Rare super worm moon will loom large as it coincides with equinox

Feb 8, 2018
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Phenomenon last occurred in spring 1905 and won’t happen again until the year 2144.

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Those gazing up into the sky on Wednesday are set to witness an unusual event: a super worm moon that coincides with the equinox.

It will be the third time this year a full moon has occurred near to the moon’s closest approach to the Earth – making it a supermoon – and will be the last such event in 2019. Those venturing out can expect to see the moon looming larger than usual in the night sky.

Its unusual moniker is rooted in agricultural practices and is a nod to the emergence of worms in the soil around the time of the March full moon, although it is not the only sobriquet applied to a full moon in March: such an event is also known as a sap moon.

“A lot of the names that are used to describe the full moons throughout the year come from a native North American tradition so things like the appearance of wolves or the snow,” said Tom Kerss, an astronomer at the Royal Observatory Greenwich.

February’s full moon – a snow moon – was also a supermoon, while January’s full moon – a “wolf moon” – was not only a supermoon, but also boasted a lunar eclipse.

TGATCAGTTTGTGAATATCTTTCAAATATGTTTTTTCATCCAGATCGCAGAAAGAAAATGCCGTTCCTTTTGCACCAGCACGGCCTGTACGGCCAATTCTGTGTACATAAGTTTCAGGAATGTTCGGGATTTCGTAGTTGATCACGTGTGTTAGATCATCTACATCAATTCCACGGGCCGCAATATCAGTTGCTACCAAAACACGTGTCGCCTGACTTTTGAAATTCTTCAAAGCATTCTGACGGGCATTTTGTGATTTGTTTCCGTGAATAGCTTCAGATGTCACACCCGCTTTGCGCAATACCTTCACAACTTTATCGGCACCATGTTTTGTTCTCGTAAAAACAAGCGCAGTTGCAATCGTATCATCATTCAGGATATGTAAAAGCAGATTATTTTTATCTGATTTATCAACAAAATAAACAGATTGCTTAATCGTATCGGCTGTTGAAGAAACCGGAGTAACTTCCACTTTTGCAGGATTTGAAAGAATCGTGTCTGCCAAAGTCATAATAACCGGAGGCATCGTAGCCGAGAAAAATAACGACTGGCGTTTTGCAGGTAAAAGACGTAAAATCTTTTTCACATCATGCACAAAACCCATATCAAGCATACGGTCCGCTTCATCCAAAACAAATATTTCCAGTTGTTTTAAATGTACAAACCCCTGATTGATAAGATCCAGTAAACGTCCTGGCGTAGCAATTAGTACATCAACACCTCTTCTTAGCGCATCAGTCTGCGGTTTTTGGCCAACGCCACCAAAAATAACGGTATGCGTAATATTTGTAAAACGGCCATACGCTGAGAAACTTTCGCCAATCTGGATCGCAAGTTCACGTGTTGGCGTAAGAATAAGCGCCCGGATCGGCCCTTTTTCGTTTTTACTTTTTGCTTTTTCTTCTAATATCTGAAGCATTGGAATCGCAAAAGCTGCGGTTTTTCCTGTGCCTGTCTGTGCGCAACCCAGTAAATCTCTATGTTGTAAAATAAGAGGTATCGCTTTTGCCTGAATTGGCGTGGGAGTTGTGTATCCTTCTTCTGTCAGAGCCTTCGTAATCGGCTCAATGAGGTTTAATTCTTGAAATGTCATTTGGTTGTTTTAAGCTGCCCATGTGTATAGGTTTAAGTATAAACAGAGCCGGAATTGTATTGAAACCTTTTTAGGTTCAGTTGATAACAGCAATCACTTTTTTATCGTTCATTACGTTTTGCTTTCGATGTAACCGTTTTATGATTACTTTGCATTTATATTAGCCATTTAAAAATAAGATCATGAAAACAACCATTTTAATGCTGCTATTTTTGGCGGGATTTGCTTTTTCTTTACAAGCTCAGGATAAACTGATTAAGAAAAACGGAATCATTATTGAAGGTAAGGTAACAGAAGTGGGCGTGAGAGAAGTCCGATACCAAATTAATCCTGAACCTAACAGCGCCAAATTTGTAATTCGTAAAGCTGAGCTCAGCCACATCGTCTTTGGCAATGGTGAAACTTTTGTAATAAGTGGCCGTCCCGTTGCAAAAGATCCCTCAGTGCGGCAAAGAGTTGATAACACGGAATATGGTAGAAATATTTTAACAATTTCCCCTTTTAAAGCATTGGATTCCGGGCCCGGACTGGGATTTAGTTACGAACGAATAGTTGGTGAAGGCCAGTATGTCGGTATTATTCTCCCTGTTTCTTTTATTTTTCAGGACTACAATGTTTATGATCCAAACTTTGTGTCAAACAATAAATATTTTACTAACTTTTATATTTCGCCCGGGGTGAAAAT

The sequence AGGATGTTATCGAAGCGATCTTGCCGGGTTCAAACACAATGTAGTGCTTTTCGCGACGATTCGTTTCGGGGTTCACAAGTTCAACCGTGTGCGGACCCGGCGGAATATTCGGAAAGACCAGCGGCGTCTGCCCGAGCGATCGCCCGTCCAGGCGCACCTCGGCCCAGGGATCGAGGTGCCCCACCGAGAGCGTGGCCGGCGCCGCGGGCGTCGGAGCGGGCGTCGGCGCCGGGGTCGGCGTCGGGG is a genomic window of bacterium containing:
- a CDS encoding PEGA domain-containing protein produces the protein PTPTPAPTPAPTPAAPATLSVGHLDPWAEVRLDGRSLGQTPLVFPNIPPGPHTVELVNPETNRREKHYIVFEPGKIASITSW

However, it isn’t only the name that makes this lunar event different: this supermoon will occur the same night as the northern hemisphere’s spring equinox where day and night are of the same duration – albeit with full illumination taking place at just before 2am GMT, a fewhours after the equinox itself.

“We don’t always have, during the equinox, a full moon, it can be any phase of the moon,” said Dr Emily Brunsden, director of the University of York’s Astrocampus.

Sophie Yeomans, a meteorologist at the Met Office, said there is a good chance that sky-gazers, particularly in England, will be able to catch a glimpse of the super worm moon.